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USS Fitzgerald leaves dry dock nearly two years after fatal collision

The USS Fitzgerald (U.S. Navy)

The USS Fitzgerald left dry dock Tuesday in Pascagoula, Miss., nearly two years after a collision that killed seven sailors, according to a Navy statement.

The Yokosuka-based guided-missile destroyer has been undergoing repairs since arriving at Pascagoula’s Ingalls Shipbuilding yard in January 2018. Workers will continue to work on the ship while it’s moored pierside, the Navy said.

Repairs are expected to be completed by January, the service said early this year. To date, it has not announced plans to return the ship to Yokosuka.

“This undocking is a step forward and brings us that much closer to getting Fitzgerald back out to sea — where the ship belongs,” Fitzgerald commanding officer Cmdr. Garrett Miller said in the statement. “I’m proud of this crew’s hard work over the past year and look forward [to] returning to the fleet with enhanced warfighting capability and lethality.”

Most of the work has centered on the hull and topside structures damaged in the collision, the Navy said. Further restoration will include replacement of the radar and electronic warfare suite, restoration and modernization of the combat system and the command, control, communications, computers and intelligence system.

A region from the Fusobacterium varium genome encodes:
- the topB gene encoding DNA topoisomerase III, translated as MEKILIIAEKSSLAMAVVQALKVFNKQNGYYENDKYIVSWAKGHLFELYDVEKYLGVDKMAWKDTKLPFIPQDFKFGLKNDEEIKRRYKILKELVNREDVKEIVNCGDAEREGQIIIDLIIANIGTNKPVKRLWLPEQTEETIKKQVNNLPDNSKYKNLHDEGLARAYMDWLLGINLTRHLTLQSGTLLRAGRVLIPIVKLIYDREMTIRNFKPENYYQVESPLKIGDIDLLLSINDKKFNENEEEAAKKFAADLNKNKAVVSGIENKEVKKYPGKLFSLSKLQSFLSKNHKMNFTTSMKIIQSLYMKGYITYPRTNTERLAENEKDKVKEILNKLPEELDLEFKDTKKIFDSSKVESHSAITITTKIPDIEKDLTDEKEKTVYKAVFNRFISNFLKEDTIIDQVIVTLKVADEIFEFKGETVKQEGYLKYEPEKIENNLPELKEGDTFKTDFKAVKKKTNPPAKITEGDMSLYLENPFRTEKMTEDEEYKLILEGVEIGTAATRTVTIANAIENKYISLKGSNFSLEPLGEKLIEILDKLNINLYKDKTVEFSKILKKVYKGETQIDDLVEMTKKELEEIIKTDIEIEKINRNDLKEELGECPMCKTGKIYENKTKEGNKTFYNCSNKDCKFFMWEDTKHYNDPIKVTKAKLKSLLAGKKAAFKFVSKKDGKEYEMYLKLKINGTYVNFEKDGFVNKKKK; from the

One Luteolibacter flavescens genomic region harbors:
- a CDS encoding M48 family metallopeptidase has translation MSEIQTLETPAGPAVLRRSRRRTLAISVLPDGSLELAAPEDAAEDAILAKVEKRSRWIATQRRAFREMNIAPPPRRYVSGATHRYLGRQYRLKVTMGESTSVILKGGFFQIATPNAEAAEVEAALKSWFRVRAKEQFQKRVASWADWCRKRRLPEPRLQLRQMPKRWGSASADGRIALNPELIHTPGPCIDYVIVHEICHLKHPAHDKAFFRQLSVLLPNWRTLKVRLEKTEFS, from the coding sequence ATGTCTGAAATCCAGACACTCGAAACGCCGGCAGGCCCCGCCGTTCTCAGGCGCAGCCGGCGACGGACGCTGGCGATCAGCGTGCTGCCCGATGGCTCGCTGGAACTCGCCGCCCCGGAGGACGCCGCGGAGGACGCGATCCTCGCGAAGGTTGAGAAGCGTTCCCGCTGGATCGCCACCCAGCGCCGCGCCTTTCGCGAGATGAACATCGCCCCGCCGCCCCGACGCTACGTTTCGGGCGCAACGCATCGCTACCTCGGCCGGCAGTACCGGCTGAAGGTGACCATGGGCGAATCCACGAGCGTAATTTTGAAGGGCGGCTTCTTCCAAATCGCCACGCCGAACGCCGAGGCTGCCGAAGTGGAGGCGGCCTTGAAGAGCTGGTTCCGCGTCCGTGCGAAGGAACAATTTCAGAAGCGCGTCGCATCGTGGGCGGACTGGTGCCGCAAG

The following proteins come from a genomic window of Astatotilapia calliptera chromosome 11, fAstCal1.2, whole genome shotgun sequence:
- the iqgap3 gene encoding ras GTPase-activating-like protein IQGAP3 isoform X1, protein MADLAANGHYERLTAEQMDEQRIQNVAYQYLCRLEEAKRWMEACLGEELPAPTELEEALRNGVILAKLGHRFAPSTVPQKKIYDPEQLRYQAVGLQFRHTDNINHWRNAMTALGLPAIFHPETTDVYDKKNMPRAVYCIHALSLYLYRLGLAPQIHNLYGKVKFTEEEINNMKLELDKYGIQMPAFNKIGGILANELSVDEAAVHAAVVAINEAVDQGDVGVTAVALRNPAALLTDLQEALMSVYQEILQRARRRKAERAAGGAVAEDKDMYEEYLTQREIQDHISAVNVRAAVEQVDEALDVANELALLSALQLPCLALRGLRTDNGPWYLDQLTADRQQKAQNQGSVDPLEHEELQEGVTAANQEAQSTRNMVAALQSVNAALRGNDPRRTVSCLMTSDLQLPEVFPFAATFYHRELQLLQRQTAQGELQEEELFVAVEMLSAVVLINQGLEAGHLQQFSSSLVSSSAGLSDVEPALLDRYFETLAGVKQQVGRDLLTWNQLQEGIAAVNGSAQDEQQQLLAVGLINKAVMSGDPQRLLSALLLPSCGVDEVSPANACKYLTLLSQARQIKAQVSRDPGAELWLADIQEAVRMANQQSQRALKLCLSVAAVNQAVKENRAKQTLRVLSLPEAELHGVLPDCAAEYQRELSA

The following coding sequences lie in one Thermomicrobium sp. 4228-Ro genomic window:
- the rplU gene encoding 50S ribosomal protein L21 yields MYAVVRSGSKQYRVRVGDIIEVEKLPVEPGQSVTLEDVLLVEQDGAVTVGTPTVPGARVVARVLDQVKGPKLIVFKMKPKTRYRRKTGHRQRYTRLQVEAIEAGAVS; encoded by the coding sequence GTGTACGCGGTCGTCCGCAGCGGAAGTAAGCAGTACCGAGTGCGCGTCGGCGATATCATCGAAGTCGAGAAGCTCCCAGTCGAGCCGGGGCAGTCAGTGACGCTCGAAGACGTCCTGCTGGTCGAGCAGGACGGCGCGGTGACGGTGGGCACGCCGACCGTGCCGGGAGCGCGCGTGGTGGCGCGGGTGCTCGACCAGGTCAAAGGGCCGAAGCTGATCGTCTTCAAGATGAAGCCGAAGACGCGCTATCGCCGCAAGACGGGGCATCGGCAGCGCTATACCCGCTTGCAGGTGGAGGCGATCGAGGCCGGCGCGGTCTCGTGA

The overhaul’s complexity has been challenging, said Rear Adm. Jim Downey, deputy commander for surface warfare and commander of the Navy Regional Maintenance Center.

“We’re excited to have the ship back in the water where we can begin outfitting and testing efforts in support of getting the ship and crew back underway,” he said in the statement.

The ship sustained millions of dollars in damages on June 17, 2017, when it collided with the Philippine-flagged ACX Crystal about 80 nautical miles southwest of Tokyo. So far, the Navy has spent more than $300 million on repairs to the ship, according to Defense Department statements and contract announcements.

Two months after the Fitzgerald’s crash, 10 sailors died when the USS John S. McCain — also a destroyer based at Yokosuka — collided near Singapore with a civilian oil tanker, which impaled itself into the ship’s port side.

The McCain underwent 15 months and more than $200 million in repairs, including installation of 400,000 pounds of steel plates, before leaving dry dock in November at Yokosuka, the Navy said last June. It remains pierside in Yokosuka.


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